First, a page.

Skip links

What’s the secret of successful team brands?

Some teams just stand out as well-known and respected in their field. This applies to sports teams, business unit teams, executive committees and all kinds of other teams. What makes these team brands different?

As I’ve been researching my new book, Branding & Marketing You through Teams, which is being launched in early October, I’ve come to the conclusion that there is not one big secret to building a successful team brand — there are many. As I interviewed some of South Africa’s top-performing teams from organisations like Microsoft, Sanlam and Protea Hotels, among others, I became convinced there are a number of qualities of great teams that allow them to stand out from the crowd.

For example, in all the six teams I profile in the book, which range from a sports team to a marketing unit to a management team, I found that well-branded teams constantly re-invent themselves. They’re always searching for ways to remain fresh and innovative and raise the bar with their creativity and service delivery.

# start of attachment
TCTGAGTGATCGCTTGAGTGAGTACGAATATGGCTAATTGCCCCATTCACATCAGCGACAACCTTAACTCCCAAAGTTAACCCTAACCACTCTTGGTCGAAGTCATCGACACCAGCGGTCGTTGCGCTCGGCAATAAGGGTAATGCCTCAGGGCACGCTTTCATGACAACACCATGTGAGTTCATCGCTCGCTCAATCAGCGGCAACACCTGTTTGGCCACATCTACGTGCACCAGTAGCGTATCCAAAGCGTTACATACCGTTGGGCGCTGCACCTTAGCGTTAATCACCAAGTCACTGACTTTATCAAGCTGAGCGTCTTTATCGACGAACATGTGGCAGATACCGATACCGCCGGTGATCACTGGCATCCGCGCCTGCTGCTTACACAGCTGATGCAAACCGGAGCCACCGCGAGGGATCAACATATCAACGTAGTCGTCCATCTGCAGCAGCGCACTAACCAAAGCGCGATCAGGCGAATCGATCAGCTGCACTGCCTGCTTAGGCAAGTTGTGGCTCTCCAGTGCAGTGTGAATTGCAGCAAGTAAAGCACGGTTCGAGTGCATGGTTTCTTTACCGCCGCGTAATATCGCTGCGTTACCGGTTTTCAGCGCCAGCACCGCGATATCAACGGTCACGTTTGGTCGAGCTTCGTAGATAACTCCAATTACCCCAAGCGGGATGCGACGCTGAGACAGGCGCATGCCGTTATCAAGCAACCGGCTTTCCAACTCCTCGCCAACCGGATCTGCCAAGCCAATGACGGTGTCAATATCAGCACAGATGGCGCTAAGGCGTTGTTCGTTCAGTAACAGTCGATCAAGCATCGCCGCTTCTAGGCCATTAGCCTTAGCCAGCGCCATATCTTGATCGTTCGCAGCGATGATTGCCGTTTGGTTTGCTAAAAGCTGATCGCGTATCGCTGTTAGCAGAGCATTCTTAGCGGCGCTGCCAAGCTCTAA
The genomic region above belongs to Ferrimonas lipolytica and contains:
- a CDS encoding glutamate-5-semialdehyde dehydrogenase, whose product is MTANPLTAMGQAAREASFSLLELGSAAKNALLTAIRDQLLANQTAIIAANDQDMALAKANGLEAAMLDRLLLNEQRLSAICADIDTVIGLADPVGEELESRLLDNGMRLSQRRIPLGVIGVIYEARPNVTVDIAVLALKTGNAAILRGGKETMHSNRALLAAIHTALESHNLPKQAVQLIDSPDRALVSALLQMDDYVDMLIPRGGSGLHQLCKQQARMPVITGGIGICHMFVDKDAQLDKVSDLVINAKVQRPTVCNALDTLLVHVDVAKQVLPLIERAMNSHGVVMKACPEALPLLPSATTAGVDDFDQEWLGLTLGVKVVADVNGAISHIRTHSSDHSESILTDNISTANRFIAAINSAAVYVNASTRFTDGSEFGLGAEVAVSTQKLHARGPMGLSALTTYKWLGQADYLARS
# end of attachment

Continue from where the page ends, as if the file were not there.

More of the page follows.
They also thrive in a high performance culture. They’re highly competitive but in a collaborative way. They don’t suffer from “tall poppy syndrome” and cut others down to ensure their own success. They enjoy success as a team, and individuals will also sincerely praise and applaud achievement by their fellow team members.

Furthermore, failure is treated as a normal part of the learning curve in great teams and they know that provided they learn from the mistake, they’re still valued, supported and respected. Great team brands intentionally and benevolently grow and nurture each other. They’ll share expertise, insights and solutions in an open and generous way.

Through researching this book, I’ve come to realise there is a high level of alignment between personal, team and organisational values in strong team brands. Successful teams tend to comprise people with strong personal brands (although I’ve found that it’s important that these are subordinate to the team brand) and sit very well within the organisation’s brand. When these three brand aspects align, it’s a recipe for a success.